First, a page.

LAS VEGAS - Amazon Web Services operates at huge scale - in Gartner's latest Magic Quadrant the research firm estimated AWS's capacity at five times larger than the company's next 14 competitors combined.
The cloud has 11 regions around the world made up of 28 availability zones, each of which has at least one data center and each data center has between 50,000 and 80,000 servers. Every day AWS adds enough new capacity to its cloud to power the needs of Amazon.com in 2004 when it was a $7 billion revenue company.
And there was one thing AWS Vice President and Distinguished Engineer James Hamilton was worried would slow the whole thing down: the network.
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There's a "perfect storm" in the networking industry, Hamilton said during a presentation at AWS re:Invent. "It's a problem, a red-alert situation."
A variety of factors make networking such a large concern for AWS. First of all, the relative cost of networking compared to compute and storage is increasing. Server prices are falling, while networking prices are "frozen in time," Hamilton said.
As the cost of compute capacity falls, each server is more densely packed with virtual machines. That alone strains the network, but more network-intensive advanced data analytics processes are being done too, adding additional stress. The main concern was traffic within their data centers, so called "east-west" traffic compared to the inbound and outbound traffic, referred to as "north-south."
AWS's answer to this was a simple one: The company built its own network and equipment. Hamilton said it was an audacious move but at AWS's scale, it was a natural solution.
Starting years ago AWS worked with original networking equipment manufacturers and designed their own custom networking gear. AWS has built a customized protocol it now uses to run its cloud. Not only have costs reduced, but availability went up. Hamilton says AWS gets advantages from working directly with manufacturers. Many networking hardware companies today are unable to specify their equipment to their exact customers' needs. By working directly with the manufacturers, AWS can.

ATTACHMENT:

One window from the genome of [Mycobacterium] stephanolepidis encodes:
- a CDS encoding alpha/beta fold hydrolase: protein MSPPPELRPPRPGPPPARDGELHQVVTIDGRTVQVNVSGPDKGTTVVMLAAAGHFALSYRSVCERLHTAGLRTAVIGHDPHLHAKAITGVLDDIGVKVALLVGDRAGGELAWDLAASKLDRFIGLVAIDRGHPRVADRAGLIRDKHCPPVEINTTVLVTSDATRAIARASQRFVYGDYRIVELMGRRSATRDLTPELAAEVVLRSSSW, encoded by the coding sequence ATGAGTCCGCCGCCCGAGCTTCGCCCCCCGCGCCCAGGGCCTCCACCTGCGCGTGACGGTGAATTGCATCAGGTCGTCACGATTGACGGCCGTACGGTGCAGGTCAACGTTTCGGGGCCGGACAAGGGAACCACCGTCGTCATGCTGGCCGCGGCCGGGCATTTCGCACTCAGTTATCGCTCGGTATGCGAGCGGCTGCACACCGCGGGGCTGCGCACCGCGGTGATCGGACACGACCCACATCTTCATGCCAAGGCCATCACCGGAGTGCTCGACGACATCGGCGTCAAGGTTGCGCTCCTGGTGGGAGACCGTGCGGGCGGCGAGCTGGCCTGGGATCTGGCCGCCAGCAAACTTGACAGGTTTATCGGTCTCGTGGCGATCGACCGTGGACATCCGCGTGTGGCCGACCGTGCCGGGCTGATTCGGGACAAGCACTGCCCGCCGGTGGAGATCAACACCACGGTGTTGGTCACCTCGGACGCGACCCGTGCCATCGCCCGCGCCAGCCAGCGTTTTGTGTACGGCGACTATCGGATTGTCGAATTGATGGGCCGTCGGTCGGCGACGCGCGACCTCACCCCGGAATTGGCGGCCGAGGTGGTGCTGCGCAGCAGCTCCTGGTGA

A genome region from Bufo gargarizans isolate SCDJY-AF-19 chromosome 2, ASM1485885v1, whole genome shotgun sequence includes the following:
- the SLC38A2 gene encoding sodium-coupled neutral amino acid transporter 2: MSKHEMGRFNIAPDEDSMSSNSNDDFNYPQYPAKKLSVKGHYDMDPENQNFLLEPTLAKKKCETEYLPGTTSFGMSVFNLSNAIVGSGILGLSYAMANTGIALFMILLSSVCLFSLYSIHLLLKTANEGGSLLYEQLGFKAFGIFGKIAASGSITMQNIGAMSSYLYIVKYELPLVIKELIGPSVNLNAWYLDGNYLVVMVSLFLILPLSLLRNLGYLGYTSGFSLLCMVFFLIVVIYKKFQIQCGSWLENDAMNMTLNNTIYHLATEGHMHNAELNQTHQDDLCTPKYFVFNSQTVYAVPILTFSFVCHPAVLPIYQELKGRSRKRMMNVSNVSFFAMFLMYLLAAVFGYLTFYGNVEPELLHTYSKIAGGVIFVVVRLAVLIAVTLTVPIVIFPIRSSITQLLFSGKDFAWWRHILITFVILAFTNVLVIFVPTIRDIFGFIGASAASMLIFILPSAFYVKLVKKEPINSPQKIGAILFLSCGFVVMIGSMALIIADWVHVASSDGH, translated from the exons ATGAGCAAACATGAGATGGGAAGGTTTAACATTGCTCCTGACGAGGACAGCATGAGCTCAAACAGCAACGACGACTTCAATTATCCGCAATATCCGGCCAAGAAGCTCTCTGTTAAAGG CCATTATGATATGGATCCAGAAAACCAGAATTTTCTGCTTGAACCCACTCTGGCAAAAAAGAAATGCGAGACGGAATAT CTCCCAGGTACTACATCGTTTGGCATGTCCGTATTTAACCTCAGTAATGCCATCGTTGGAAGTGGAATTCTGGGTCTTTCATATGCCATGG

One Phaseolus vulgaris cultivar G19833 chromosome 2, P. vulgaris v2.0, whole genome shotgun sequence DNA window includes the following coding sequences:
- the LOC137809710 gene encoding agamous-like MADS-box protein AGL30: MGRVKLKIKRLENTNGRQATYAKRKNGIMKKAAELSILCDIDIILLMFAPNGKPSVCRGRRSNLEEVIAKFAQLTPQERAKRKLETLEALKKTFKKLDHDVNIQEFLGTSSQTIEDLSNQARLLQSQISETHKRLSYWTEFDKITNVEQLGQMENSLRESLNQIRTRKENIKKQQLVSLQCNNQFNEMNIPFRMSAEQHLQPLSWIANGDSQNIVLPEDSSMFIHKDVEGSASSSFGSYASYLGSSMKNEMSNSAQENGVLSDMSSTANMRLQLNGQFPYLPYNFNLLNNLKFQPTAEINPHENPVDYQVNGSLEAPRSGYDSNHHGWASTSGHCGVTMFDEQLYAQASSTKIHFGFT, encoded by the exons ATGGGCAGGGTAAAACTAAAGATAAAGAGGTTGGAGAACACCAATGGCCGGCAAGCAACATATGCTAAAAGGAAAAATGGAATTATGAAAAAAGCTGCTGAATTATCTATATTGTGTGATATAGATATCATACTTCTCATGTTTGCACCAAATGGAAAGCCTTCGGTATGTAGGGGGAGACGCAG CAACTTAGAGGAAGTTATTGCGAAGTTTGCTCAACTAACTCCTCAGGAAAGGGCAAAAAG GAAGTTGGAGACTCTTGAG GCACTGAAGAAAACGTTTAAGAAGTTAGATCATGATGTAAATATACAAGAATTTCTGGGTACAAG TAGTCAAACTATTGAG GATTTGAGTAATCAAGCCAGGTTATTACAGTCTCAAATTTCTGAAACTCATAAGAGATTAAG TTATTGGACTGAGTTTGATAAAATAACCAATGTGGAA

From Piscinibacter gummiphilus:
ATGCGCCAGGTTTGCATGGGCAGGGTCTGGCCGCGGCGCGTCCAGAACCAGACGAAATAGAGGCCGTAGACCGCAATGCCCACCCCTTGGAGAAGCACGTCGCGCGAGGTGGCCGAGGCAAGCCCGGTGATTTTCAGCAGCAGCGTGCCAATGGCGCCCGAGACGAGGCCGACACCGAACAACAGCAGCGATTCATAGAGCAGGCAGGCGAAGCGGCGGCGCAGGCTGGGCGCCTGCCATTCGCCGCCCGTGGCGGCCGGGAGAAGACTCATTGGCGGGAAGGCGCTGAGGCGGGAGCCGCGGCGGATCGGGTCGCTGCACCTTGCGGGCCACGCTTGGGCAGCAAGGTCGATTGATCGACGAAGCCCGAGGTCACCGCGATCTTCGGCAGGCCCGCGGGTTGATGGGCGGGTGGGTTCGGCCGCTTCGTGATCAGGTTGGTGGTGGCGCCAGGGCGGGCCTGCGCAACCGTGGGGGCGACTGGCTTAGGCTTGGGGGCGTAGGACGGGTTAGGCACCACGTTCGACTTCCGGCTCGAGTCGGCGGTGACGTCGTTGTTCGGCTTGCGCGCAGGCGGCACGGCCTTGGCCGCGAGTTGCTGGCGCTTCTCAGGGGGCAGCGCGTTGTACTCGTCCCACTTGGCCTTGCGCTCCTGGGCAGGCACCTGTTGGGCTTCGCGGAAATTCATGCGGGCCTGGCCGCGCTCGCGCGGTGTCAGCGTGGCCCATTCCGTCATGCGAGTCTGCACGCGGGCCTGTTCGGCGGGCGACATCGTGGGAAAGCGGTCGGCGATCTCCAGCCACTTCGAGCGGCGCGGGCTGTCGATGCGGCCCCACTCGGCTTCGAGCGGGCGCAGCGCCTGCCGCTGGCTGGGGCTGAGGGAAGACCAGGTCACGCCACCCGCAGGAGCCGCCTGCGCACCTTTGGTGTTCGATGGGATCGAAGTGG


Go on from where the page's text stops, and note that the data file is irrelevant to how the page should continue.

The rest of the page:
That's not enough to support AWS's massive scale though. AWS has its own private network to connect its regions. By not relying on public providers, the company has dedicated tunnels, that produce increased availability, higher performance with less jitter and reduced cost. "It's more reliable, a cheaper link and lower latency," Hamilton said. "It's just a happier place to be."
AWS has a unique architecture compared to other IaaS cloud providers. Behind each of the 11 regions are Availability Zones, which offer physically separated data centers to create fault tolerance in each region. In front of each region are transit centers, which provide connections to three main destinations: between the Availability Zones and other regions; to AWS's Direct Connect partners; and to the public Internet.
AWS has built redundant paths into its Availability Zones so that if one goes down in a region, then the region can survive. Each of the Availability Zones within a region has latencies of less than 2 milliseconds between them, and usually closer to 1 millisecond. Every Availability Zone has at least its own data center and US-East, AWS's oldest region has an Availability Zone with five data centers.
AWS has been notoriously closed mouth about the inner workings of its operations, but Hamilton shared the view to show how the company is able to operate and innovate so fast. This year the company expects to release about 500 updates to its cloud. Meanwhile, it's Simple Storage Solution (S3) is growing at more than 120% usage year-over-year; the Elastic Compute Cloud (EC2) is growing 99% every year. Not every company will be able to take measures like AWS did to solve its problems, but not every company has the scale and problems like AWS does either.